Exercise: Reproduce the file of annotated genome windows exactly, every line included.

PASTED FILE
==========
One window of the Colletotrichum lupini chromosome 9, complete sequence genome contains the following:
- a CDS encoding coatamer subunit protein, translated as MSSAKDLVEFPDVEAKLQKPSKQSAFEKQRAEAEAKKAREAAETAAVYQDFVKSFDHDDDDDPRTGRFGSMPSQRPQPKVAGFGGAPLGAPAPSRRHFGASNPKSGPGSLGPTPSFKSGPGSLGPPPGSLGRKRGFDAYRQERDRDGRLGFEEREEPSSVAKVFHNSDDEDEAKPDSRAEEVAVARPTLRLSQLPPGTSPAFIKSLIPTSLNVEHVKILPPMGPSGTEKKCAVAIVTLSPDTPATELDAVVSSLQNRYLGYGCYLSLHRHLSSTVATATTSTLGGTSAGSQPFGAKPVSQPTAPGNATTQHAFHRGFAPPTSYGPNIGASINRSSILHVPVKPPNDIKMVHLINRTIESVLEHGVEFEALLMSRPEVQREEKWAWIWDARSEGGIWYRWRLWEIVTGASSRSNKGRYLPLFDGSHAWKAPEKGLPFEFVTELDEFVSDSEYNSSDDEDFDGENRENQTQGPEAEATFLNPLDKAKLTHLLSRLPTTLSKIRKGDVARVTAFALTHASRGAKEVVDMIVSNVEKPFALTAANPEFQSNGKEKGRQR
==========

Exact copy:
One window of the Colletotrichum lupini chromosome 9, complete sequence genome contains the following:
- a CDS encoding coatamer subunit protein, translated as MSSAKDLVEFPDVEAKLQKPSKQSAFEKQRAEAEAKKAREAAETAAVYQDFVKSFDHDDDDDPRTGRFGSMPSQRPQPKVAGFGGAPLGAPAPSRRHFGASNPKSGPGSLGPTPSFKSGPGSLGPPPGSLGRKRGFDAYRQERDRDGRLGFEEREEPSSVAKVFHNSDDEDEAKPDSRAEEVAVARPTLRLSQLPPGTSPAFIKSLIPTSLNVEHVKILPPMGPSGTEKKCAVAIVTLSPDTPATELDAVVSSLQNRYLGYGCYLSLHRHLSSTVATATTSTLGGTSAGSQPFGAKPVSQPTAPGNATTQHAFHRGFAPPTSYGPNIGASINRSSILHVPVKPPNDIKMVHLINRTIESVLEHGVEFEALLMSRPEVQREEKWAWIWDARSEGGIWYRWRLWEIVTGASSRSNKGRYLPLFDGSHAWKAPEKGLPFEFVTELDEFVSDSEYNSSDDEDFDGENRENQTQGPEAEATFLNPLDKAKLTHLLSRLPTTLSKIRKGDVARVTAFALTHASRGAKEVVDMIVSNVEKPFALTAANPEFQSNGKEKGRQR